Westchester 54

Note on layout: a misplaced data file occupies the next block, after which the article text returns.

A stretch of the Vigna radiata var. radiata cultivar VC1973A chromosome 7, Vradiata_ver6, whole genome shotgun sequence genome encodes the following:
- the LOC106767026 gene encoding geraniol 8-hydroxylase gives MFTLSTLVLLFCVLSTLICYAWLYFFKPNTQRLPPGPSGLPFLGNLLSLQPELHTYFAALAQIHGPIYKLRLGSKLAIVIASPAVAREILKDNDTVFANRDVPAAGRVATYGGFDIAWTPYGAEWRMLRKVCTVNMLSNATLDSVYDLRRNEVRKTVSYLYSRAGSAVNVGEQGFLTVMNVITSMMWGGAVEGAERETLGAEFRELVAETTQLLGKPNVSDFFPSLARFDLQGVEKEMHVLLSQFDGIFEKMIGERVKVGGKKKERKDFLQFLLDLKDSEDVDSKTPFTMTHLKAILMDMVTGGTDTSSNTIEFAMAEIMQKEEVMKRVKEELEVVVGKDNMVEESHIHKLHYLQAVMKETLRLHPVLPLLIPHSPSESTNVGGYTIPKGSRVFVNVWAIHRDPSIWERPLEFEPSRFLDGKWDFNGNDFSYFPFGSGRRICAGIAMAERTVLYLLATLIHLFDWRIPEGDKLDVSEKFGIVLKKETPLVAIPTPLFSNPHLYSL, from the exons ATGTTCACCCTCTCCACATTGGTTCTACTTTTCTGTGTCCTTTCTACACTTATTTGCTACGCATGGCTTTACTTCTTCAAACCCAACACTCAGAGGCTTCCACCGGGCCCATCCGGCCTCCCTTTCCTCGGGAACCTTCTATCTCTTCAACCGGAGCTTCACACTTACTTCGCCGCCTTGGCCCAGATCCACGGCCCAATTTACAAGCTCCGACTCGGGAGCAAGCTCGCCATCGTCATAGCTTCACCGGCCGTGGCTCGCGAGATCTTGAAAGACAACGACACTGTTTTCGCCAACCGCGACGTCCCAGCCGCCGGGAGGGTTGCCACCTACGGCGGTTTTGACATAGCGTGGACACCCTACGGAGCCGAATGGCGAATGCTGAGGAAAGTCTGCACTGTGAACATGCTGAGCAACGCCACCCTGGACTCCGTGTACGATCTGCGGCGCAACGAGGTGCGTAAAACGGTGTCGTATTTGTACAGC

Another couple is tottering on, behind them. “There’s always room for more!” they say, squeezing in sideways. We were past occupancy three large bodies ago. The door is closing. We are sardines standing on our tails in black tie. I can smell hair. My husband and I are pressed in the corner. Judith Miller: General Petraeus, how do you sustain your joie de vivre when things run amok? The door opens again. A woman who could be a stand-in for a medi- eval pageboy in tights and velvet flats gets on with her husband whose head is red from laughter. “ All aboard!” they say giggling. The door closes for the final time. The elevator revs. I feel it drop in the stuttered motion of a ball bouncing down a flight of steps. My husband puts his mouth on my ear, “Seventeen.” Seventeen civilians , I confirm. The plaque on the wall says Maximum Occupancy 10 . I can barely bend my neck forward but I glance down and see a stale pedicure through my black lace shoes. We are bumping down. I watch the screen, 17, 16, 15…3, 2, 1, and we bump past L. We are below L in a place I am certain is the Waldorf basement with extra- long-tailed rats smart enough to camouflage. But we are not in the basement. We are stuck in a place that has no stops. We are in between floors. The doors will not open. We all will make mistakes. #5. General David Petraeus’s Rules for Living . And I don’t have my phone to call my children because it wouldn’t fit in my evening bag. I think of them in their surroundings, their faces, so unaware of their parents in a human trap. I feel a wad in my chest. It’s inflating like a defective airbag pressing on my heart. I long to be at “Gigi’s Resort” where there are no elevators, just a short stairway to the second floor so close to the grove you can reach out and grab an orange. We stand in silence. The staid expressions of our companions reveal they don’t realize we are not moving. My husband is tugging on his col- lar and the first to say, “Press the emergency button.” In this moment I develop powers. I see the vintage poster that covers a small wall at our apartment, an advertisement for French paint, Nitrolian . A man is painting a flight of steps bright red and the paint is drying so fast a woman is able to walk down the steps as he paints just one step ahead of her foot. I summon him from within to come paint us out. But he ignores me and keeps at his work in Paris with a can of Nitrolian in his hand and that cigarette hanging out of his mouth. Then I look into tomorrow and see the chef from Greenwich rolling out the pastry for the lemon tartlettes remembering her tablemates, in sympathy, at an event she really didn’t want to be at. I hear a voice coming through to us. “How many of you are in there?” My husband is yelling back to the buzzer that has taken on a wooden face with holes embedded in it like pockmarks. A leader needs to give energy; don’t be an oxygen thief . #3. General Da- vid Petraeus’s Rules for Living . I’m looking up at the service hatch where we will climb out while risking electrocution or being crushed to death. My husband and I will help these people; some are frail. I have always had a lot of strength in my arms and I wonder if this is why. When the top opens there will be air. The wad in my chest is wiggling into my throat like insulation. “We are going to try and bring this up again, people,” the voice says. The elevator starts to rise in a dead lift. We pass one floor. It imme- diately halts. We are in the middle of nowhere again. If only we could have the arm of Hercules I think, recalling stories I told to my son when he was a toddler.